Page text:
NetTime is a time synchronization client for Windows 95, 98, NT and 2000. Its main claim to fame is that it is small, simple and unobtrusive. It can synchronize with servers running the NTP and RFC868 protocols, and can also function as a server so that other computers can synchronize with the computer running NetTime.

The following screen shots show the user interface for NetTime 2.0b3a. For best results, view this page maximized on an 800x600 or better browser.

NetTime is designed to be unobtrusive. Most of the time, all you will see is an icon on your system tray.
You can run NetTime as a regular application, as an NT service, or as a Win95/98 pseudo-service. The installer takes care of setting up whichever you decide you want. When NetTime runs as a service, you can still load the system tray icon, which connects to the service through shared memory. Either way, clicking on the icon gets you a quick view of NetTime's current status:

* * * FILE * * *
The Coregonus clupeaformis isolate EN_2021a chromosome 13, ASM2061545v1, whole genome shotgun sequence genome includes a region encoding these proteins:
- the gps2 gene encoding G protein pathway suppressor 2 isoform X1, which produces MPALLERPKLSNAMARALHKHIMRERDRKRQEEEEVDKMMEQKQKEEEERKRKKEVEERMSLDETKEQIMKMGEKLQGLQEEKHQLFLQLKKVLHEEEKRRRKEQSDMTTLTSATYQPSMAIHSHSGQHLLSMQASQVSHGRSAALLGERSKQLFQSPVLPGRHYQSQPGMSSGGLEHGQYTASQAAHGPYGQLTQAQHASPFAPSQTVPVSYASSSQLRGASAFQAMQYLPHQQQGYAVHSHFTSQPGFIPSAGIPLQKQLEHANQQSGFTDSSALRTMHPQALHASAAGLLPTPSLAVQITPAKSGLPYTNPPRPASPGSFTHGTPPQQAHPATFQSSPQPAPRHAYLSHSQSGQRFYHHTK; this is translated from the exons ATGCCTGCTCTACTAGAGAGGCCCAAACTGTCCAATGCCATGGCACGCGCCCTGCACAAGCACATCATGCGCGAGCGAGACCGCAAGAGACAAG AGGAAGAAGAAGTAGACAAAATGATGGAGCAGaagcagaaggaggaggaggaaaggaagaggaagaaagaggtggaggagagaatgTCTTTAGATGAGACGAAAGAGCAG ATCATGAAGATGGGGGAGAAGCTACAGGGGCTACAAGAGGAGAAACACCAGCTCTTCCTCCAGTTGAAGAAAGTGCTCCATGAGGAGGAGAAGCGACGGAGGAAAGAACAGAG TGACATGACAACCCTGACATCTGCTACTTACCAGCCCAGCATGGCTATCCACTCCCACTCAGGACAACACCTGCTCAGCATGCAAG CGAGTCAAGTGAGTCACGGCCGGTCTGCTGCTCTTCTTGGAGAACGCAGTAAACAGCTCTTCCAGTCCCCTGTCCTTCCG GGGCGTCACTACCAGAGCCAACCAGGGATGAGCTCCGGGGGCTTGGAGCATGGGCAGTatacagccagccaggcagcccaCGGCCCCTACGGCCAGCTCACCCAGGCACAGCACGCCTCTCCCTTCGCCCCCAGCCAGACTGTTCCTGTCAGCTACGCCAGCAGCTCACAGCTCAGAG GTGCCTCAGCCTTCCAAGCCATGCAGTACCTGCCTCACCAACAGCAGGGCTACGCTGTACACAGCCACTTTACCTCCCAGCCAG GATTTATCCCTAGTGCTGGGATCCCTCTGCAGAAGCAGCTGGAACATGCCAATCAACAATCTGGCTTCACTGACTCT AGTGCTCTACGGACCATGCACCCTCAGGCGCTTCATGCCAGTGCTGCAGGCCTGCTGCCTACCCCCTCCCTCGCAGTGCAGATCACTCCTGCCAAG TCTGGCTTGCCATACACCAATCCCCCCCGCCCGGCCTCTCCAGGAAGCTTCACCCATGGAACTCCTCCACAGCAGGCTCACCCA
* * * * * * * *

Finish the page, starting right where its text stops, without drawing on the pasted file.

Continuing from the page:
When you click on Settings, or when you first install NetTime, you can  configure which time servers you want to connect to as well as various other settings. This is what the options screen looks like:
NetTime comes preloaded with a list of about 150 public NTP servers. This list is configurable through an INI file. You can type the name of whatever server you want, or you can click the "Find..." button to pick a server from the list. This is the screen from which you select a server:
But you don't have to use this screen at all if you don't want to. Your other choice is to click "Auto-Configure" which will check all servers on the list for availability, network lag time, and accuracy, like so: